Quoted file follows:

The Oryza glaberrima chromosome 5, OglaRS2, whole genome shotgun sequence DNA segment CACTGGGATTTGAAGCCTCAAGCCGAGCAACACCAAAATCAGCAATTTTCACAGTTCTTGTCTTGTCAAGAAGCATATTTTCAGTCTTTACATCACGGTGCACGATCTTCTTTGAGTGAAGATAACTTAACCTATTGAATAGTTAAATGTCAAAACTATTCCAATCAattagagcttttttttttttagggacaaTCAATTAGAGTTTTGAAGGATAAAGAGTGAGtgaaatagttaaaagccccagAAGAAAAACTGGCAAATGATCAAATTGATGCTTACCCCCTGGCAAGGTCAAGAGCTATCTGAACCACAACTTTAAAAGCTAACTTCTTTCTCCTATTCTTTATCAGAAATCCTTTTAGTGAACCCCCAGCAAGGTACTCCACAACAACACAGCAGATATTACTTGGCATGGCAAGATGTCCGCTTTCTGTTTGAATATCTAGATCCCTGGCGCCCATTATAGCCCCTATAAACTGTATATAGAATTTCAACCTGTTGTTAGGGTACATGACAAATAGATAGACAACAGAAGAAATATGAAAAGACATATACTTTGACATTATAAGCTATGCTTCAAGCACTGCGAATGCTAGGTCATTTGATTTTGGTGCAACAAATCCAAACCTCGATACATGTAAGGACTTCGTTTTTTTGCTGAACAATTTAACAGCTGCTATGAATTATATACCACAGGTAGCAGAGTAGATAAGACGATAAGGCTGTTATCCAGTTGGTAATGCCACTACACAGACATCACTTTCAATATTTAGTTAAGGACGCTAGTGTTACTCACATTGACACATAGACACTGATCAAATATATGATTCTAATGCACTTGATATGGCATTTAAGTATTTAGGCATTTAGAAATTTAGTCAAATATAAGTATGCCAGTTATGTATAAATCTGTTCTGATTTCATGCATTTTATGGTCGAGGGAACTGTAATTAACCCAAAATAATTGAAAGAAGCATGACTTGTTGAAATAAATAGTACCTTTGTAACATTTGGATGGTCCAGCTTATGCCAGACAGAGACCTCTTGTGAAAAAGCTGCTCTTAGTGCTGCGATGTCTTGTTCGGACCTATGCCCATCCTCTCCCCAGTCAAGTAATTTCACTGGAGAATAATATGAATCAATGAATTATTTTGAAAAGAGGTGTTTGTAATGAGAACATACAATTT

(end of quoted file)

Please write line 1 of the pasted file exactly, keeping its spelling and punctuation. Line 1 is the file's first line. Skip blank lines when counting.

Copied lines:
The Oryza glaberrima chromosome 5, OglaRS2, whole genome shotgun sequence DNA segment CACTGGGATTTGAAGCCTCAAGCCGAGCAACACCAAAATCAGCAATTTTCACAGTTCTTGTCTTGTCAAGAAGCATATTTTCAGTCTTTACATCACGGTGCACGATCTTCTTTGAGTGAAGATAACTTAACCTATTGAATAGTTAAATGTCAAAACTATTCCAATCAattagagcttttttttttttagggacaaTCAATTAGAGTTTTGAAGGATAAAGAGTGAGtgaaatagttaaaagccccagAAGAAAAACTGGCAAATGATCAAATTGATGCTTACCCCCTGGCAAGGTCAAGAGCTATCTGAACCACAACTTTAAAAGCTAACTTCTTTCTCCTATTCTTTATCAGAAATCCTTTTAGTGAACCCCCAGCAAGGTACTCCACAACAACACAGCAGATATTACTTGGCATGGCAAGATGTCCGCTTTCTGTTTGAATATCTAGATCCCTGGCGCCCATTATAGCCCCTATAAACTGTATATAGAATTTCAACCTGTTGTTAGGGTACATGACAAATAGATAGACAACAGAAGAAATATGAAAAGACATATACTTTGACATTATAAGCTATGCTTCAAGCACTGCGAATGCTAGGTCATTTGATTTTGGTGCAACAAATCCAAACCTCGATACATGTAAGGACTTCGTTTTTTTGCTGAACAATTTAACAGCTGCTATGAATTATATACCACAGGTAGCAGAGTAGATAAGACGATAAGGCTGTTATCCAGTTGGTAATGCCACTACACAGACATCACTTTCAATATTTAGTTAAGGACGCTAGTGTTACTCACATTGACACATAGACACTGATCAAATATATGATTCTAATGCACTTGATATGGCATTTAAGTATTTAGGCATTTAGAAATTTAGTCAAATATAAGTATGCCAGTTATGTATAAATCTGTTCTGATTTCATGCATTTTATGGTCGAGGGAACTGTAATTAACCCAAAATAATTGAAAGAAGCATGACTTGTTGAAATAAATAGTACCTTTGTAACATTTGGATGGTCCAGCTTATGCCAGACAGAGACCTCTTGTGAAAAAGCTGCTCTTAGTGCTGCGATGTCTTGTTCGGACCTATGCCCATCCTCTCCCCAGTCAAGTAATTTCACTGGAGAATAATATGAATCAATGAATTATTTTGAAAAGAGGTGTTTGTAATGAGAACATACAATTT